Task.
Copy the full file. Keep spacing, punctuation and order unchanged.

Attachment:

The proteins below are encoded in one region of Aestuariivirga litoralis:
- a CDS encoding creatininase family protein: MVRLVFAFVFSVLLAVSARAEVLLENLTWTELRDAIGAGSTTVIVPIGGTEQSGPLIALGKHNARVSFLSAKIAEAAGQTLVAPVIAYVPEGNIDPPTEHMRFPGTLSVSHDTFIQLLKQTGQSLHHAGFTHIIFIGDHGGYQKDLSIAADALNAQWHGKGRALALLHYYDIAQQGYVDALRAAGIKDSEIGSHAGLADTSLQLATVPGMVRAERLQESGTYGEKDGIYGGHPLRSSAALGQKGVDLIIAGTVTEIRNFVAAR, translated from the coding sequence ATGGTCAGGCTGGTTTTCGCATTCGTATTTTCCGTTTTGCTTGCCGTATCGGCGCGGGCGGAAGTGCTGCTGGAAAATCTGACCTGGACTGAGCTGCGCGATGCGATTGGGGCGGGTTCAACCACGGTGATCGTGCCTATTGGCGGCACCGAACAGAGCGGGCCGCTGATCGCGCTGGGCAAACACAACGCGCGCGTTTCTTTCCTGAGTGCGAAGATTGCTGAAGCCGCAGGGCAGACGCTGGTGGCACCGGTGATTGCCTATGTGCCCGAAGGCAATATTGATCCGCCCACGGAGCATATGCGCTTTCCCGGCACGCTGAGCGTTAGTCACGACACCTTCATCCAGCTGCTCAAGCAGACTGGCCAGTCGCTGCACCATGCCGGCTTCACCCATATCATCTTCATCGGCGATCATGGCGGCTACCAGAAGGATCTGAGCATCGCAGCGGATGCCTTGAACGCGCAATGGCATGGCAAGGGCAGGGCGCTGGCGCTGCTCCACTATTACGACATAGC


The proteins below are encoded in one region of Aestuariivirga litoralis:
- a CDS encoding creatininase family protein: MVRLVFAFVFSVLLAVSARAEVLLENLTWTELRDAIGAGSTTVIVPIGGTEQSGPLIALGKHNARVSFLSAKIAEAAGQTLVAPVIAYVPEGNIDPPTEHMRFPGTLSVSHDTFIQLLKQTGQSLHHAGFTHIIFIGDHGGYQKDLSIAADALNAQWHGKGRALALLHYYDIAQQGYVDALRAAGIKDSEIGSHAGLADTSLQLATVPGMVRAERLQESGTYGEKDGIYGGHPLRSSAALGQKGVDLIIAGTVTEIRNFVAAR, translated from the coding sequence ATGGTCAGGCTGGTTTTCGCATTCGTATTTTCCGTTTTGCTTGCCGTATCGGCGCGGGCGGAAGTGCTGCTGGAAAATCTGACCTGGACTGAGCTGCGCGATGCGATTGGGGCGGGTTCAACCACGGTGATCGTGCCTATTGGCGGCACCGAACAGAGCGGGCCGCTGATCGCGCTGGGCAAACACAACGCGCGCGTTTCTTTCCTGAGTGCGAAGATTGCTGAAGCCGCAGGGCAGACGCTGGTGGCACCGGTGATTGCCTATGTGCCCGAAGGCAATATTGATCCGCCCACGGAGCATATGCGCTTTCCCGGCACGCTGAGCGTTAGTCACGACACCTTCATCCAGCTGCTCAAGCAGACTGGCCAGTCGCTGCACCATGCCGGCTTCACCCATATCATCTTCATCGGCGATCATGGCGGCTACCAGAAGGATCTGAGCATCGCAGCGGATGCCTTGAACGCGCAATGGCATGGCAAGGGCAGGGCGCTGGCGCTGCTCCACTATTACGACATAGC